Need for Speed
Irvine scored yet another “first in the nation” to add to the city’s growing list. Irvine has the best Internet broadband speed in the country. According to analysis from speed test company Ookla, as reported at 9to5mac.com, Irvine has an average download speed of 124Mbps and an upload speed of 52Mbps. The worst was Buffalo, New York, which limps along at 65Mbps downloads and 17Mbps uploads. This top ranking might surprise some who gripe about the lack of choice when it comes to Internet providers in the city. A closer look confirms that the top ranking was based on those who have Google Fiber. In fact, the top 10 cities all have Google Fiber. Still, when Internet service providers were ranked using a different standard based on the percentage of the time a tested speed was acceptable for streaming 4K video – a download speed of 25Mbps or better, Cox scored 81.7 percent, ranking third among ISPs listed. According to the report, fixed broadband speeds in the United States are rapidly increasing. Speedtest data reveals a 35.8 percent increase in mean download speed during the last year and a 22 percent increase in upload speed. As a result, the U.S. ranks 7th in the world for download speed, between Hungary and Switzerland, but only 27th for upload, between Bulgaria and Canada. Fixed speeds are increasing at a faster rate than mobile ones, according to the report, but that is likely to change in 2020 when 5G speeds become more common.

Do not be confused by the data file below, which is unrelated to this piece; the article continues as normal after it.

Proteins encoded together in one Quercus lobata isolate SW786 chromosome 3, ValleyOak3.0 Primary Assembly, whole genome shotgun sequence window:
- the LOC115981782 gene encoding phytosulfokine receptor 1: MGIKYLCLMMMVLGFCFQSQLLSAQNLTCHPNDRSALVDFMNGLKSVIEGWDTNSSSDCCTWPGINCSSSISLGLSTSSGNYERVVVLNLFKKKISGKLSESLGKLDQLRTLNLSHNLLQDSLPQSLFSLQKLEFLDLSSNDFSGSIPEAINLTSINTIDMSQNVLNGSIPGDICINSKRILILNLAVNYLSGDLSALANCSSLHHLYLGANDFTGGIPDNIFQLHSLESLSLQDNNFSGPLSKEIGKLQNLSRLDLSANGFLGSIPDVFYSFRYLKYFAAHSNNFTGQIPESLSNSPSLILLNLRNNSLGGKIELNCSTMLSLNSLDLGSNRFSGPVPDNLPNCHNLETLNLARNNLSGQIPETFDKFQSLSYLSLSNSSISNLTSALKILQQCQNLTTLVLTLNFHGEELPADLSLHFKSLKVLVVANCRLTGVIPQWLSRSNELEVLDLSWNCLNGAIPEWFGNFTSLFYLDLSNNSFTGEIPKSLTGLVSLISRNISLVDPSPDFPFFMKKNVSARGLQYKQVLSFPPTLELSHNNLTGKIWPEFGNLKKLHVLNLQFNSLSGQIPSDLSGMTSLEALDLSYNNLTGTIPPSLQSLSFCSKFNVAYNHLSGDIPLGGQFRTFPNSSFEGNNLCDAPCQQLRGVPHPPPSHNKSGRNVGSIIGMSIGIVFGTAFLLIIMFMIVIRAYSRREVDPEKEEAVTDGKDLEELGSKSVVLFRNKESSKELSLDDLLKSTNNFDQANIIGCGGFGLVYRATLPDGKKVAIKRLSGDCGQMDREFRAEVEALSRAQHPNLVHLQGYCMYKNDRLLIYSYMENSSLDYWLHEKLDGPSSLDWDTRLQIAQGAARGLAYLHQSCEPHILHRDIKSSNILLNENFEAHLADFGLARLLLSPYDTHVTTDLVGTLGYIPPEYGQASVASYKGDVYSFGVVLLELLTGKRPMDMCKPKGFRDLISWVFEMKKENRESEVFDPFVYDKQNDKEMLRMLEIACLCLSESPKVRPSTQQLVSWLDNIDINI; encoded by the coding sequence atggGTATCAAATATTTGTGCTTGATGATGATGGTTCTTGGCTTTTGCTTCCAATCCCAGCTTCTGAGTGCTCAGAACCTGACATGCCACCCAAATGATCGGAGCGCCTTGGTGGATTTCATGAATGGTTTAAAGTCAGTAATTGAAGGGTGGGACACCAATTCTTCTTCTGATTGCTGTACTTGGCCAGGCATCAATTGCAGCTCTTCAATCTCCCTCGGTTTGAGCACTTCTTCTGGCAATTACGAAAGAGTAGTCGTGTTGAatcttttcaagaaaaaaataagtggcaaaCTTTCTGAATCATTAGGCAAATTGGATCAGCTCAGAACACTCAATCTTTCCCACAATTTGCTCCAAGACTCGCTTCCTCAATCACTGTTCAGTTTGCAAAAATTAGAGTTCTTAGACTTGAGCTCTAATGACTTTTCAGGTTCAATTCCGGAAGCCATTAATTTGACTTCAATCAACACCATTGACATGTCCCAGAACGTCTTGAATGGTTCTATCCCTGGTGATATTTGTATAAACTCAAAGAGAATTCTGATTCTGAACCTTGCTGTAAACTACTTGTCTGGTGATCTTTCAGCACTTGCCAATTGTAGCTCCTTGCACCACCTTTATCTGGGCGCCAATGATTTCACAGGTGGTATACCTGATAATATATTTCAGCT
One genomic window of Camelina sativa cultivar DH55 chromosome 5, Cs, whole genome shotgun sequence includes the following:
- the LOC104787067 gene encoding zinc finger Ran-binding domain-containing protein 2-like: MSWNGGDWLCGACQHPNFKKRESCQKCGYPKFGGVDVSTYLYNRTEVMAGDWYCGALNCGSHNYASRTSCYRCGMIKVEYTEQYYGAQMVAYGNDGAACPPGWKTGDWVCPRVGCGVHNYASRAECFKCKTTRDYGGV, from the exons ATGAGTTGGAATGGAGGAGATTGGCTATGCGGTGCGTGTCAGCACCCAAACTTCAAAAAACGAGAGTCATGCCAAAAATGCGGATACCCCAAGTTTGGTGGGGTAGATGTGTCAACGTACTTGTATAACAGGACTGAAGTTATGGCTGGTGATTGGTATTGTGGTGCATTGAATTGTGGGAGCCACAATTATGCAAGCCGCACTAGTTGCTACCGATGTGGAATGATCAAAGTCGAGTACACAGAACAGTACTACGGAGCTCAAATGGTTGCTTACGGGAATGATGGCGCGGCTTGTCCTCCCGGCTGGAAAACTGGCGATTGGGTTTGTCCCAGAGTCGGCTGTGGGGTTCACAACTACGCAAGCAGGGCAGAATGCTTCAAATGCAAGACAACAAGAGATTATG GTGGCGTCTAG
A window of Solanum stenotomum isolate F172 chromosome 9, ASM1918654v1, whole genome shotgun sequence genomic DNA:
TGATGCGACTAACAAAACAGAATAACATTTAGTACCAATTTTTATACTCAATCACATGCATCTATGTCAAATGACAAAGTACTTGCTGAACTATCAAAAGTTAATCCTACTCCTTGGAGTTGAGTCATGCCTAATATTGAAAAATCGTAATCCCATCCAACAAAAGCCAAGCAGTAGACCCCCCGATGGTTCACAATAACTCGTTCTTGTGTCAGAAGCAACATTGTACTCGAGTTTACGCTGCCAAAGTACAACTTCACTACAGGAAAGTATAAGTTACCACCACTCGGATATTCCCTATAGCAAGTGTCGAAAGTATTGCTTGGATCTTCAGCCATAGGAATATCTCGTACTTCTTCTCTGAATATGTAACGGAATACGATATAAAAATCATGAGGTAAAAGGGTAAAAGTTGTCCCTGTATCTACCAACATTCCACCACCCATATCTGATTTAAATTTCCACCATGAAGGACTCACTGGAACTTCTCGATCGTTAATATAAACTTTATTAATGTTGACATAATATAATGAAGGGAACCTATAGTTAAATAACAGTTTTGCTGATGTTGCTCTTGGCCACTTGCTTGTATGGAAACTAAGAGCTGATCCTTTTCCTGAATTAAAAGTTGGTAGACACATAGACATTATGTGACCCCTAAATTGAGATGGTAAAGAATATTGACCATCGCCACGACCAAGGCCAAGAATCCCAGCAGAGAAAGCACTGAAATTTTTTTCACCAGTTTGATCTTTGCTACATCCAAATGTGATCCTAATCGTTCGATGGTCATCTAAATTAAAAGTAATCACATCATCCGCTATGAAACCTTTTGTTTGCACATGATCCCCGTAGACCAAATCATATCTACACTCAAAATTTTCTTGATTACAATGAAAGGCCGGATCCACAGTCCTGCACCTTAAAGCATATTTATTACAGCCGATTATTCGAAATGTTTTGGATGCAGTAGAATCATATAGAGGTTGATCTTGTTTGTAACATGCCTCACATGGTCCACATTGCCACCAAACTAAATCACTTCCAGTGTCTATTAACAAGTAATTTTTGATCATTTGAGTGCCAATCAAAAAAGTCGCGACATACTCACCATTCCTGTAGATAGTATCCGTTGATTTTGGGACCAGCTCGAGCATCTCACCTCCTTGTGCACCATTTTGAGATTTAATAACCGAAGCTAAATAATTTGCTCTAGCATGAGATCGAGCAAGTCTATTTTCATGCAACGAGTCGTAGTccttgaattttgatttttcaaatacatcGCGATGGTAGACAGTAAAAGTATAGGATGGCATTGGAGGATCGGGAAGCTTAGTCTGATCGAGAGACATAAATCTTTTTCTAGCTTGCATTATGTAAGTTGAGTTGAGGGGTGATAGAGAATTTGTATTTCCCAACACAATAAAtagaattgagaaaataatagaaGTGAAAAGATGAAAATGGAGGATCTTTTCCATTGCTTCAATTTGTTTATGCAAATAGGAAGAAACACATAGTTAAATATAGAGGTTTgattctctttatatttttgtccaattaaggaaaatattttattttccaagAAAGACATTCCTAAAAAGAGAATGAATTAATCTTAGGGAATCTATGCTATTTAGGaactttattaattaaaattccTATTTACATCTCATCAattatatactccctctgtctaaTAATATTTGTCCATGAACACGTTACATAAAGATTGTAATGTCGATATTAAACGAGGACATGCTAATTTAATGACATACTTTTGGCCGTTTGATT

Hit the Switch
UCI is adding to its reputation as one of the world’s greenest centers of higher education with its new Million LED Challenge. The idea is to replace less efficient lighting with LEDs as a way to reduce carbon footprints, reduce energy use and save money. The Million LED Challenge offers reduced prices on high-quality, high-efficiency light bulbs available at some 46 percent less than the same bulbs from online competitors. The program is collaboration between the University of California, California State University, California Community Colleges, and Department of General Services. The only caveat is that the program is intended for students, staff, faculty, alumni, and retirees and those “affiliated” with the participating schools. That word affiliated isn’t really defined—we all live near and support UCI, so perhaps that counts. The website where one purchases the discounted LEDs doesn’t appear particularly restrictive, so less affiliated may let their consciences be their buying guide.
PHOTOS: COURTESY IRVINE PD